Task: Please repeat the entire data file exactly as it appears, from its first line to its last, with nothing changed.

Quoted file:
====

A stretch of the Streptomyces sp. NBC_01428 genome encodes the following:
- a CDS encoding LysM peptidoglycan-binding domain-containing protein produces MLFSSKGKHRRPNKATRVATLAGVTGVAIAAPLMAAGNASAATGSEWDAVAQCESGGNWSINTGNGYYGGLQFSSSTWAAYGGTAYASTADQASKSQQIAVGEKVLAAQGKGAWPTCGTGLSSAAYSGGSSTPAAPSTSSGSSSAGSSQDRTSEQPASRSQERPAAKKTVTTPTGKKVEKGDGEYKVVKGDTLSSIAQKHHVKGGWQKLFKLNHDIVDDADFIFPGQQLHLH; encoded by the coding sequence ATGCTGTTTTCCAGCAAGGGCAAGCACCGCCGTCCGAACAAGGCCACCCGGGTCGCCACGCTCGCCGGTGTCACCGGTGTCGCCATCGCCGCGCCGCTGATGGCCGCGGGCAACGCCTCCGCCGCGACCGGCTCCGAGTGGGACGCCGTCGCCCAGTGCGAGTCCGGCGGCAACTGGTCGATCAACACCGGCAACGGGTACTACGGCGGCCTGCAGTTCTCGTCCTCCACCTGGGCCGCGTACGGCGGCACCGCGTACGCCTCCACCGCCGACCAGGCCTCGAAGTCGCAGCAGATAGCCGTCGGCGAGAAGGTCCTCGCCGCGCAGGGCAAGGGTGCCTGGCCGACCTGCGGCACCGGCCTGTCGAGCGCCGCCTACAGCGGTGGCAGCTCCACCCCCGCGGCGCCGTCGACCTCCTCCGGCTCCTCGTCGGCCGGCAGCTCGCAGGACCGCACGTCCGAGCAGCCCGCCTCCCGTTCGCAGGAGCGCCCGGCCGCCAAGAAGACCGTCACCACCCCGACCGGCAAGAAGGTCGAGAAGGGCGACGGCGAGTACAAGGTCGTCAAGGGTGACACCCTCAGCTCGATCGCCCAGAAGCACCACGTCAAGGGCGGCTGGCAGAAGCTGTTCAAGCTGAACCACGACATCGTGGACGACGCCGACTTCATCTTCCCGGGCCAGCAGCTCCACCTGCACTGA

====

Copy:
A stretch of the Streptomyces sp. NBC_01428 genome encodes the following:
- a CDS encoding LysM peptidoglycan-binding domain-containing protein produces MLFSSKGKHRRPNKATRVATLAGVTGVAIAAPLMAAGNASAATGSEWDAVAQCESGGNWSINTGNGYYGGLQFSSSTWAAYGGTAYASTADQASKSQQIAVGEKVLAAQGKGAWPTCGTGLSSAAYSGGSSTPAAPSTSSGSSSAGSSQDRTSEQPASRSQERPAAKKTVTTPTGKKVEKGDGEYKVVKGDTLSSIAQKHHVKGGWQKLFKLNHDIVDDADFIFPGQQLHLH; encoded by the coding sequence ATGCTGTTTTCCAGCAAGGGCAAGCACCGCCGTCCGAACAAGGCCACCCGGGTCGCCACGCTCGCCGGTGTCACCGGTGTCGCCATCGCCGCGCCGCTGATGGCCGCGGGCAACGCCTCCGCCGCGACCGGCTCCGAGTGGGACGCCGTCGCCCAGTGCGAGTCCGGCGGCAACTGGTCGATCAACACCGGCAACGGGTACTACGGCGGCCTGCAGTTCTCGTCCTCCACCTGGGCCGCGTACGGCGGCACCGCGTACGCCTCCACCGCCGACCAGGCCTCGAAGTCGCAGCAGATAGCCGTCGGCGAGAAGGTCCTCGCCGCGCAGGGCAAGGGTGCCTGGCCGACCTGCGGCACCGGCCTGTCGAGCGCCGCCTACAGCGGTGGCAGCTCCACCCCCGCGGCGCCGTCGACCTCCTCCGGCTCCTCGTCGGCCGGCAGCTCGCAGGACCGCACGTCCGAGCAGCCCGCCTCCCGTTCGCAGGAGCGCCCGGCCGCCAAGAAGACCGTCACCACCCCGACCGGCAAGAAGGTCGAGAAGGGCGACGGCGAGTACAAGGTCGTCAAGGGTGACACCCTCAGCTCGATCGCCCAGAAGCACCACGTCAAGGGCGGCTGGCAGAAGCTGTTCAAGCTGAACCACGACATCGTGGACGACGCCGACTTCATCTTCCCGGGCCAGCAGCTCCACCTGCACTGA